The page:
The Des Moines Register from Des Moines, Iowa on November 29, 1992 · Page 23
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The Des Moines Register from Des Moines, Iowa · Page 23

Des Moines, Iowa
Issue Date:
Sunday, November 29, 1992
Page 23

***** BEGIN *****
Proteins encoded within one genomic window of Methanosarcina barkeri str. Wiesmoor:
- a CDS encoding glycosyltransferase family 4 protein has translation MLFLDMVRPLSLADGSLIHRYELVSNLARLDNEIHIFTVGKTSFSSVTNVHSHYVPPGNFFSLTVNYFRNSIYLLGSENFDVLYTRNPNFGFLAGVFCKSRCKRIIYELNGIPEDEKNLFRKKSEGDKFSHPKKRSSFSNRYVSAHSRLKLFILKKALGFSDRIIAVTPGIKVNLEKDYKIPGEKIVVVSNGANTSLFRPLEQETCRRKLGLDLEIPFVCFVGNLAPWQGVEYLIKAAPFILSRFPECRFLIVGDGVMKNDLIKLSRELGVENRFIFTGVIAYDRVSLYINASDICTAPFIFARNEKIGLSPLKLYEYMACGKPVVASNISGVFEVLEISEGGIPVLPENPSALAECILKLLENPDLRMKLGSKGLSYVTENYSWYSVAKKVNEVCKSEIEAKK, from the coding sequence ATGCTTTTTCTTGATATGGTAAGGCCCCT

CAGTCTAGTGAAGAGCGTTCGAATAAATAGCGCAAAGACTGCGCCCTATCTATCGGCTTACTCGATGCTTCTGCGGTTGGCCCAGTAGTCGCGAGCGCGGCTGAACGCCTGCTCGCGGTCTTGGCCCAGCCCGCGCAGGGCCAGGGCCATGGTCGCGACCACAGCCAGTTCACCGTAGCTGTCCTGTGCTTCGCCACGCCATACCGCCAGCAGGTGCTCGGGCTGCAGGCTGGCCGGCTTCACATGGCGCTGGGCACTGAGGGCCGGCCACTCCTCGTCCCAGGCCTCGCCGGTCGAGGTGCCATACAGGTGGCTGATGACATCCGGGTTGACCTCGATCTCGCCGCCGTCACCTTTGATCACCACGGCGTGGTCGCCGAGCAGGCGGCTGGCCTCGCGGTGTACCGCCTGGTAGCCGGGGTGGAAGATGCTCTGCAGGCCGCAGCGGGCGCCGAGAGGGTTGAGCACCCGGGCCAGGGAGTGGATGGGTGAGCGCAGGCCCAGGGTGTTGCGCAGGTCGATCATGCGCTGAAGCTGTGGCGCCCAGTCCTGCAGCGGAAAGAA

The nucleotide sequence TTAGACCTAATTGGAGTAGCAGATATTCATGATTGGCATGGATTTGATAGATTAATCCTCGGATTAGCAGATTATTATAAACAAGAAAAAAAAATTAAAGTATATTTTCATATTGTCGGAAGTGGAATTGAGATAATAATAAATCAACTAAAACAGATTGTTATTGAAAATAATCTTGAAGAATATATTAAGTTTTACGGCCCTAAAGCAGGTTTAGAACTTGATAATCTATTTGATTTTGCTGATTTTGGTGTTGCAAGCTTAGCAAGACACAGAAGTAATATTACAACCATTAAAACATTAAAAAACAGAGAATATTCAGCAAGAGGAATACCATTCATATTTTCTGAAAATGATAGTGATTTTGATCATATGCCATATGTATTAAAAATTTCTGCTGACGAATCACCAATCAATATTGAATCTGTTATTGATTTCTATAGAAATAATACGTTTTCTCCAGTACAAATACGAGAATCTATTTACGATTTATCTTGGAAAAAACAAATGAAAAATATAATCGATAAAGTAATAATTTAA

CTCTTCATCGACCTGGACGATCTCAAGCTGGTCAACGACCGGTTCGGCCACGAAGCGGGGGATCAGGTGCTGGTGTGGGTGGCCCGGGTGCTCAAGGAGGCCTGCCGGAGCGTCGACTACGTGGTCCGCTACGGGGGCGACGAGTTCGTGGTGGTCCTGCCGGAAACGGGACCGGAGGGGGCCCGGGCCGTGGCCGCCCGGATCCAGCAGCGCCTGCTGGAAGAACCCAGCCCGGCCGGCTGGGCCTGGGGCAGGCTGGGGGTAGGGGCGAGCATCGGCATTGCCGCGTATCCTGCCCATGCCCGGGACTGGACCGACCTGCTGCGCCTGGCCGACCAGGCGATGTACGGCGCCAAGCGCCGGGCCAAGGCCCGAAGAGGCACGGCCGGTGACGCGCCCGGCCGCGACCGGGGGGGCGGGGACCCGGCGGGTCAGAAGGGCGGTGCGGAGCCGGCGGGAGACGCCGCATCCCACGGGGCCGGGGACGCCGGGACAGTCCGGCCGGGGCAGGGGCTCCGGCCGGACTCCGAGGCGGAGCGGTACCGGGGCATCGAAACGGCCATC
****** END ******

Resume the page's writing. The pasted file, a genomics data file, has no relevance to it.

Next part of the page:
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DAMP WITHE, ExEcrrrvE Sports Editor, 515-284-8130 Harlan Girls No. 1 With five starters returning, Harlan starts the season top-ranked in six-player girls' basketball Page4D November 29, 1992, Section tk. r Football Fouis Oddball plays such as the 'fumblerooski'and other strange events fiave spiced the college seasoit PagellD! UJU Dcs Utoiiuo Sunbaij Bjisttr I " " w.M.mi ... mu.inm u mum H - H ; L-i.. ..... m...M!.A - v.. -i Marc Hansen Thanksgiving table scraps irst impressions, second guesses, third helpings and other table scraps left over from the Thanksgiving sports platter. The Colorado Rockies look strikingly similar to the Denver Zephyrs, only younger and less experienced. A true freshman playing for the Iowa football team is only slightly more common than measles in a hen house. (Where have you gone, Larry Station?) Watching Michael Jordan play golf for his own money would be eternally more fun than watching a group of Little kids' soccer is more entertaining than World Cup games because World Cup players never stop to chase butterflies. ultra-rich pros stuff their already overstuffed pockets with somebody ; else's $500,000 on Thanksgiving weekend. ; Watching Michael Jordan do almost ' anything would be more fun than sit-' ting through another taped telecast of the Skins Game. The most welcome departure in college basketball isn't Jerry Tarkanian leaving Nevada-Las Vegas. It's the six-foul rule leaving the Big East. When Ryan Terry holds onto the football, he looks like the answer to Iowa's running-game inconsistencies. Fred Hoiberg, the "Mayor of Ames," will probably never take enough shots. Irony I: Two of the most memorable football games in Iowa college history, Iowa State vs. Kansas and Iowa State vs. Nebraska, were played this season at Cyclone Stadium home nonetheless of shrinking season ticket sales. Irony II: Iowa football players will remember playing and, yes, losing to Miami of Florida with greater detail and deference than they would remember 20 victories against Northern Illinois. When Neil Young sang it's better to burn out than it is to rust, he wasn't sending a warning out to Willie Guy, Mike Ditka may be in need of counseling, but the NFC Central Division will be duller than dental floss, un-waxed, without him. When Ditka finally does leave town, the Bears must hire Buddy Ryan to replace him. Has Martin Jischke, the Iowa State president, congratulated Jim Walden, the Iowa State football coach, on the school's victory against Nebraska? If he has, were his congratulations sincere? Danny Tartabull, the best available player not taken in the expansion HANSEN Please turn to Page 12D Defense preserves a 1714 victory in the first round of the Division I-AA playoffs. The Panthers next meet McNeese State. By DAN McCOOL Rroister Correspondent Cedar Falls, la. Northern Iowa's football team showed its resilience once again Saturday night. The Panthers, ranked third in Division I-A A, scored all of their points in the first half and rode the coattails of a tough, if not overworked, defensive unit for a 17-14 victory against 14th-ranked Eastern Washington in a first-round playoff game at the UNI-Dome. It was Northern Iowa's 24th consecutive victory at home, this one in front of 13,149, Northern Iowa's largest home crowd for a playoff game. Eastern Washington kicker Alex Lacson's attempt at a 49-yard, game-tying field goal sailed wide left as time expired. "We dodged a bullet," Northern Iowa Coach Terry Allen said. "We had all the things to have us get upset. When you get in the playoffs, not only do you have to be good but you have to be lucky on occasion. "We were lucky tonight, but we were still the better team." The final play was similar to Northern Iowa's 27-26 victory against Idaho, in which Idaho's long field-goal attempt fell short. The Panthers will play host to No. 1 1 McNeese State (a 23-20 victor over No. 5 Idaho) in a quarterfinal-round game at 6:30 p.m. Saturday. Northern Iowa (11-1) had troubles in the second half. The Panthers punted away all eight second-half possessions after leading, 17-7, at intermission. Jay Johnson completed three of 14 passes for 90 yards in the second half after completing 10 of 12 in the opening half. The Panthers gained 98 yards in the second half, including 8 rushing yards in 17 attempts. Eastern Washington lived up to its billing UNI Please turn to Page 3D r:: ' ... - -J? .:4 :yy,:'-Myyy,.. iyy-: . H h -rvy; r i . - I! ( , .r, hV'-f.-'":i y '. 11 f J i r '-'' ":' " ' i': - - f ' T 1 II J'V V I ..a ii. .. l I: BILL NEIHERGALVTllE RjX)lffTIII Kenny Shedd of Northern Iowa makes a touchdown reception ahead of Lavon Major of Eastern Washington during Saturday's game, La Crosse takes air out of Central's playoff bid By DAVE ST0CKDALE Register Stake Writer Ames, la. Central's football season ended Saturday on artificial turf amid a flurry of Wisconsin-La Crosse passes. Jason Gonnion passed for a career-high 397 yards to lead Wisconsin State Universities Con ference champion Wisconsin-La Crosse to a 34-9 victory in the quarterfinal round of the NCAA Division III playoffs. The game was moved from Pel-la because Central's Kuyper Field couldn't be cleared of snow that fell at midweek. The conditions suited Gonnion, who completed 23 of 36 passes for three touchdowns and no interceptions. There was virtually no wind at a stadium that often resembles a wind tunnel. Iowa State Coach Jim Walden installed a running offense this season, saying the frequent wind ruins passing. "I know it can be tough to throw in wind," Gonnion said. "But today was good and we have receivers who can catch it and run with it. I think Central's plan was to blitz me but our offensive line met the challenge." Jason Janke, who had touchdown receptions of 4 and 26 yards, had 12 receptions for 175 yards. Derek Schaefer, who caught a 1-yard touchdown pass, had five catches for 65 yards. While Wisconsin-La Crosse's CENTRAL Please turn to 3D Big Games on TV Iowa, ISU hope they don't go down the tubes By RICK BROWN Register Staef Writer Duke has won the past two NCAA basketball championships. The Blue Devils have bounced Iowa from the tournament in each of those seasons. Iowa gets another crack at the Blue Devils this season, Jan. 16 in Cameron Indoor Stadium in Durham, N.C. The game will be televised on CBS. "I think the further your institution or your state is from the main markets in terms of talent or media attention, the more important the exposure is," Iowa Coach Tom Davis said. "There's a direct correlation. When you hear a coach say he doesn't care about television, he's usually on top of the mother lode. There's either real good talent not far away, or it's a great institution that year in and year out attracts a great amount of talent." Duke is rated third in the Associated Press poll. Michigan is No. 1. Iowa State plays the Wolverines on Dec. 19 in the Palace at Auburn Hills, Mich., in a game to be televised nationally on ESPN. "Any time we're on television, it's a good deal," Iowa State Coach Johnny Orr said. The Cyclones also are scheduled to appear on ESPN against Oklahoma State on Jan. 14 and Kansas on Feb. 22. Iowa appears nationally on CBS against Michigan Jan. 31 and possibly against Illinois March 14. The Hawkeyes appear on ESPN at Michigan State on Jan. 28, against Ohio State on Feb. 16 and at Michigan on March 2. ESPN has been a savior for programs like Iowa State and Iowa, schools without a high level of local talent and far from major televi sion markets. National television gives recruiting a boost. Prospects can watch and see the arena, the talent, the style of play and the support. Last season, Iowa beat Michigan State on ESPN, 77-63. The next day, Fred Brown Jr. of Mercer Island, Wash., committed to Iowa. Orr was amazed at the exposure his team received from playing in last year's NCAA East Regional in Wooster, Mass. When he went to Maine to recruit Jason Kimbrough at Maine Central Institute this fall, a lot of people knew the names of the Iowa State players. Both Iowa State and Iowa take the risk of being thrashed on national television. But it's a chance they're willing to take. . - "We're playing at Michigan be cause I wanted to play at MichH gan, urr said. I tninK we can De1 competitive. If we play well, it will., do us a lot of good. But we'll gain nothing if we get bombed. That's the challenge." , ;. Iowa also will get a return visit ' from Duke, probably during the 1993-94 season. ' A LOOK at other big games: 8D REGISTER HIGH SCHOOL reporter Susan Harman't complete all-state selections: Page SD vv---' - ' '"1 ELITE OFFENSES I " "" ' f ?-y, fS A . i j f-;' hi - , Nk . J r f - r- n i ; 4 yu sci r- V zn v-- 1 I f i ..l.i... j , I tt...q..J i fl 1 H-iti imnTrt1fTn-..i.'j I . im.r . I - j. . l,,,,...,,., , , immimm l., END END ALfiNZO CLAYTON TYLER TRYOM ED KACHIN st FortOodge " Ar-We-Va (Westside) Newton Bettendorf 6-2. T70.V-, ' ' 6-2. 185, Sr. 6-8, 250. Sr. J . 6-7, 250, Sr. LINEMAN ' LINEMAN ED KACHIN v'tOSET RYAN LINEMAN ' . LINFMAN LINEMAN .... OUARTERBACK MATT RAHFALDT KlfiR THORNTON CKRISCLATP CHAD GRIFFITH Ames , ," Madrid : Cedar Falls W.D.M. Valley 6-4, 250, Sn :. ' 6-3. 215, Sr. 6-5..25J,5r. : ' 6-10. 190. Sr. RUNNING BACK RUNNING BACK TAVIAN BANKS TIM DWICHT Bettendorf - Iowa City High 5-11. 180. Sr. 5-9, 167. Jr. ELITE DEFENSE rr - A ' RUNNING BACK . PLACE-KICKER CHAD SHUFF ' CHAD FOLLAND Le Mars Central Decatur 6-0, ,190, St. 6-0, 220, Sr. f " ? - 1 ! 7 I i" J f ' f v , - ym 1 LINEBACKER ERIC MARTIN LINEBACKER ERIC KOCH BACK BACK BACK :i DEDRIC WARD SREDRICK ROBINSON KEVIN STOUT PUNTER RICK CALLERY 4 LINEMAN LINEMAN V LINEMAN LINEMAN- - LINEBACKER LINEBACKER isinunniB IKSFMONFll ' DALLAS SC8WERY TSAUlS SC&1PPL1 ' BRENT SCHEIDEWIM ZflC ALLISON llinuimi ----- ' . : :T . .. , . J. . . : ...... ... . . n t, .... ... n. jj n lu., ,ti.. r. . n u r . n..-i , 1.4 Sioux City Heelan ... Sioux City cast nanan Apiinmon-farKersourg ,w.u.m. vaney . uh. jenerson u.n. nenneoy . voeasnoon - . w.n. wasninmoR . wawrioo cost . wusi txautrv , xvcasi oucnanart , i-3, 250. of. 0-0, itJU, 0-3, au, or. o-o, loo, ar. - . o-.u, w. A o, or. o-i.ia,; v g-i,ou, 01. a-, iw, 01. hu,oi. a-, ioa, ' ; . o-j, or. , 6-: . - - ...... .. -